Muskrats Extermination - Muskrat Pest Control
The muskrat is a stocky rodent with a broad head, short legs, small eyes, and rich dark brown fur. Muskrats are chiefly nocturnal. Their principal food includes stems, roots, bulbs, and foliage of aquatic plants. They also feed on snails, mussels, crustaceans, insects, and fish. Usually three to five litters, averaging six to eight young per litter, are produced each year. Adult muskrats average one foot in length and three pounds in weight. The life expectancy is less than two years, with a maximum of four years. Muskrats can be found wherever there are marshes, swamps, ponds, lakes and streams having calm or very slowly moving water with vegetation in the water and along the banks.
Muskrats make their homes by burrowing into the banks of lakes and streams or by building "houses" of bushes and other plants. Their burrows begin from 6 to 18 inches below the water surface and penetrate the embankment on an upward slant. At distances up to 15 feet from the entrance, a dry chamber is hollowed out above the water level. Once a muskrat den is occupied, a rise in the water level will cause the muskrat to dig farther and higher to excavate a new dry chamber. Damage (and the potential for problems) is compounded where groundhogs or other burrowing animals construct their dens in the embankment opposite muskrat dens.
Muskrats are one of our most prolific species. Adult muskrats can have up to five litters in a year's time. Muskrats in northern states seem to average about 2.5 litters a year. Muskrats in southern states often average 3 litters. Litter sizes vary, and 5 or 6 kits per litter is common. There is evidence that muskrat populations may be somewhat cyclic.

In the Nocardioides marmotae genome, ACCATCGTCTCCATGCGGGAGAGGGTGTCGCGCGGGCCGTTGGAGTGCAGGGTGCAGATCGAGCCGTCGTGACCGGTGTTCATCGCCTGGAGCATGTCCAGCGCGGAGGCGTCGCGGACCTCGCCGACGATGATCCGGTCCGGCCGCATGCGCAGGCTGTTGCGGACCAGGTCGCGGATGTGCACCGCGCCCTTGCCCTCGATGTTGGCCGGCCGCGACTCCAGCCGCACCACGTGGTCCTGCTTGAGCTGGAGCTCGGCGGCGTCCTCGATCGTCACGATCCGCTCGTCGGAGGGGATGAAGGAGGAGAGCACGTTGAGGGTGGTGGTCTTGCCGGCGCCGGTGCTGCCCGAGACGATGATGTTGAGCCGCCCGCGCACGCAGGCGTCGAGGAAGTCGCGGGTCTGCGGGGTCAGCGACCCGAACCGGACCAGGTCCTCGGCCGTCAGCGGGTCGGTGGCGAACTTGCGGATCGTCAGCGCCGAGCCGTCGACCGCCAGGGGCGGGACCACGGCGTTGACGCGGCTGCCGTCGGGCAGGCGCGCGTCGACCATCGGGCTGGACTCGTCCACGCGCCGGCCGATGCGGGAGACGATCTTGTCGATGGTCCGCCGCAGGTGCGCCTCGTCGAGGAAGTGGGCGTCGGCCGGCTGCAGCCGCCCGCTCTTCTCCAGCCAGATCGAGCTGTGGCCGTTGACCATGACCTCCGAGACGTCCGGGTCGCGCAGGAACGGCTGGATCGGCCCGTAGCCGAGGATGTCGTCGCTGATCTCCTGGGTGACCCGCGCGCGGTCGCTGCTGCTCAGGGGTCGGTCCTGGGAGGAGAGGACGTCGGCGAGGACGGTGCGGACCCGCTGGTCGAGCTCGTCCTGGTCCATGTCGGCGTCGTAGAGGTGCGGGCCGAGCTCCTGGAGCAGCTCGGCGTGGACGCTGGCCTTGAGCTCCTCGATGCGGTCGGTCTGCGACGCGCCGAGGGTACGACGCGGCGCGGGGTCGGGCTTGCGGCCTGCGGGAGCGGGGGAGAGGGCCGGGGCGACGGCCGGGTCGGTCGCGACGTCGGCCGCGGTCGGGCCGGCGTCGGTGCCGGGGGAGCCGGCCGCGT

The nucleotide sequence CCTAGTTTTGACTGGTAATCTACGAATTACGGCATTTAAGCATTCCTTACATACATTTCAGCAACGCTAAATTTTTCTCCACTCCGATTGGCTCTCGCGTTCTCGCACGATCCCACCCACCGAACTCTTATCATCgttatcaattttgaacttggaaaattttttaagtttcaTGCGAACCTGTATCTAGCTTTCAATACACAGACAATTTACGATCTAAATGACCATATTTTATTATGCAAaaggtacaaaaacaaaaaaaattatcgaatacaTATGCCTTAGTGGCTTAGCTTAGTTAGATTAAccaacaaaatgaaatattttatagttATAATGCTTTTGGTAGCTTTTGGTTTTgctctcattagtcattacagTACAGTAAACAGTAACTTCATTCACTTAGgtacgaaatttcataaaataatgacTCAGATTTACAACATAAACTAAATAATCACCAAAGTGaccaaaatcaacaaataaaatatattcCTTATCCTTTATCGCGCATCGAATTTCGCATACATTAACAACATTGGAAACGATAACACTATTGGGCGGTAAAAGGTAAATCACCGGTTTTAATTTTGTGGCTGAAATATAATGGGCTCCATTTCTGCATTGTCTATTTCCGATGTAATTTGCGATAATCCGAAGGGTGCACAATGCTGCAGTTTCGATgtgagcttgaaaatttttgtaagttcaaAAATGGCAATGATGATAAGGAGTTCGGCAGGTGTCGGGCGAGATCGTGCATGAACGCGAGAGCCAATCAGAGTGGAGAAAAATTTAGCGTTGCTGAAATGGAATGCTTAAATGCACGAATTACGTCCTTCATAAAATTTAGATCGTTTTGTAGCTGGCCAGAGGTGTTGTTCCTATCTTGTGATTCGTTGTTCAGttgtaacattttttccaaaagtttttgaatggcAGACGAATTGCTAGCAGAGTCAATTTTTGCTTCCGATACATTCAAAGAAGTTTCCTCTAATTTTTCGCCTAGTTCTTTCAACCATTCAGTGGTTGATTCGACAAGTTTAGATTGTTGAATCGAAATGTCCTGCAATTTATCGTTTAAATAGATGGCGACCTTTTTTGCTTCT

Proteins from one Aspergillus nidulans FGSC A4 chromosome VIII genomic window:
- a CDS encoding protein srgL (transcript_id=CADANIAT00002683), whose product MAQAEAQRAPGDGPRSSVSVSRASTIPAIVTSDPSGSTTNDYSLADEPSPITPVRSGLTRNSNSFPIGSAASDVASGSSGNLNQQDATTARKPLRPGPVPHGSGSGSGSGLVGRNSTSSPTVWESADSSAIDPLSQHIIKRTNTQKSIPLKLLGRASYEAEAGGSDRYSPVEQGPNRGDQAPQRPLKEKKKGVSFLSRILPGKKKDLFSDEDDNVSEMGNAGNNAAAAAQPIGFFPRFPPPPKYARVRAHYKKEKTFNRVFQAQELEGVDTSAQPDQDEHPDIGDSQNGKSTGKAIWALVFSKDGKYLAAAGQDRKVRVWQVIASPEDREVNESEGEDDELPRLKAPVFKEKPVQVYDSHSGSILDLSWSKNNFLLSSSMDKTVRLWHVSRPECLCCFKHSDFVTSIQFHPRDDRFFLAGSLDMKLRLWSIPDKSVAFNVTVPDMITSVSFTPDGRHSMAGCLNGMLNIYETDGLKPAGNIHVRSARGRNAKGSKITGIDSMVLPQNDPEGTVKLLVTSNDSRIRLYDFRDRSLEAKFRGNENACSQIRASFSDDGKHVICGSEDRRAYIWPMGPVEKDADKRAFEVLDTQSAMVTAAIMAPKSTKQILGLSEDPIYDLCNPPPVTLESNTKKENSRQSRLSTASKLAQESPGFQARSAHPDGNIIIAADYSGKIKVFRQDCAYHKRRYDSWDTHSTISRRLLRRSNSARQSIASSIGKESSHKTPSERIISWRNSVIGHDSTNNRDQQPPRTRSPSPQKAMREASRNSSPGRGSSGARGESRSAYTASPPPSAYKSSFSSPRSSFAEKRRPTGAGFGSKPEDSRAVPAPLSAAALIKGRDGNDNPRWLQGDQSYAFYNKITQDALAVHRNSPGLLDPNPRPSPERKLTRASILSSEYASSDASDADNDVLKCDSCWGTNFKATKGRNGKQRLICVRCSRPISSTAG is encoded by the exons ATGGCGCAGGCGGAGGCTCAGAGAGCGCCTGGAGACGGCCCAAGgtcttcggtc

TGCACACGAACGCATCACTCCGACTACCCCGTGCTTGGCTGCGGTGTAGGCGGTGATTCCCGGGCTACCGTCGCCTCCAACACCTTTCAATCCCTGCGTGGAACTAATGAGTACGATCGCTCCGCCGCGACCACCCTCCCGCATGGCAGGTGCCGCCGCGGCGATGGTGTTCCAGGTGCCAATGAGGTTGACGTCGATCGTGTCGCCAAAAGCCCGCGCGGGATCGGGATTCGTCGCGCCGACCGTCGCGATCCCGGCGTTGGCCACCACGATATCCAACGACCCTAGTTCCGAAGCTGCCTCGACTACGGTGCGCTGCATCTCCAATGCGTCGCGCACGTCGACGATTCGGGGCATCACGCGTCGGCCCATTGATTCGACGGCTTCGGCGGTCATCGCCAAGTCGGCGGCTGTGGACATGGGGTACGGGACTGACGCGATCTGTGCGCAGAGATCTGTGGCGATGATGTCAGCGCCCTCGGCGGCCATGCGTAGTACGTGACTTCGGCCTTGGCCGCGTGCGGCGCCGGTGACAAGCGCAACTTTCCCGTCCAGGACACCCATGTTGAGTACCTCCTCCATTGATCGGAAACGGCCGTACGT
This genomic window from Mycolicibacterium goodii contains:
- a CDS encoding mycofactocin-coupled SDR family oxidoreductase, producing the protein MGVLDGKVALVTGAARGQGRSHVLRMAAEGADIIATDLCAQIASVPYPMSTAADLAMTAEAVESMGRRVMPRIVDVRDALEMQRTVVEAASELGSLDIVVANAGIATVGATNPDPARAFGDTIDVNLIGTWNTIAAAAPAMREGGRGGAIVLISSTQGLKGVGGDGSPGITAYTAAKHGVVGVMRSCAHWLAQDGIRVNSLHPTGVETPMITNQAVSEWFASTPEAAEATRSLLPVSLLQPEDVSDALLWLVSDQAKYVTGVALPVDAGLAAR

Muskrats produce fewer litters when populations are dense and more litters when populations are sparse. The quality and abundance of food also affects the number of litters as well as litter sizes. Female muskrats born in the spring are sometimes capable of raising their own litter by late summer or early autumn. An average female muskrat will raise about 15 or 16 young in a good year. One female muskrat has been known to produce 46 young in one year. The gestation period for muskrats is 29 days. Muskrats are thought to have one mate during rearing seasons.
Populations can be estimated in the fall by counting lodges, and multiplying by 5.
In dams, dikes, and banks, muskrats tunnel upward from below the water surface into the soil to make dens that remain dry. When fluctuating water levels flood their initial den, they burrow farther into the bank or dig new, higher den chambers close to the surface.
Rodenator Pest Control Methods for Muskrats
First find where the muskrat enters its den. Go up the bank several feet and probe down into the bank with a rod to feel for the tunnel opening underground. Once you feel the tunnel system below ground, pull the rod out of the ground and place the end of the Rodenator over the opening that you created with the rod. Inject 60-90 seconds of gas mix down the hole you made with the rod/probe into the tunnel system and ignite the gas. When you ignite the gas you will feel the ground under you shake and sometimes you will see a blast come out from under the water. If the Muskrat was home, you just terminated him. Move on to the next Muskrat den.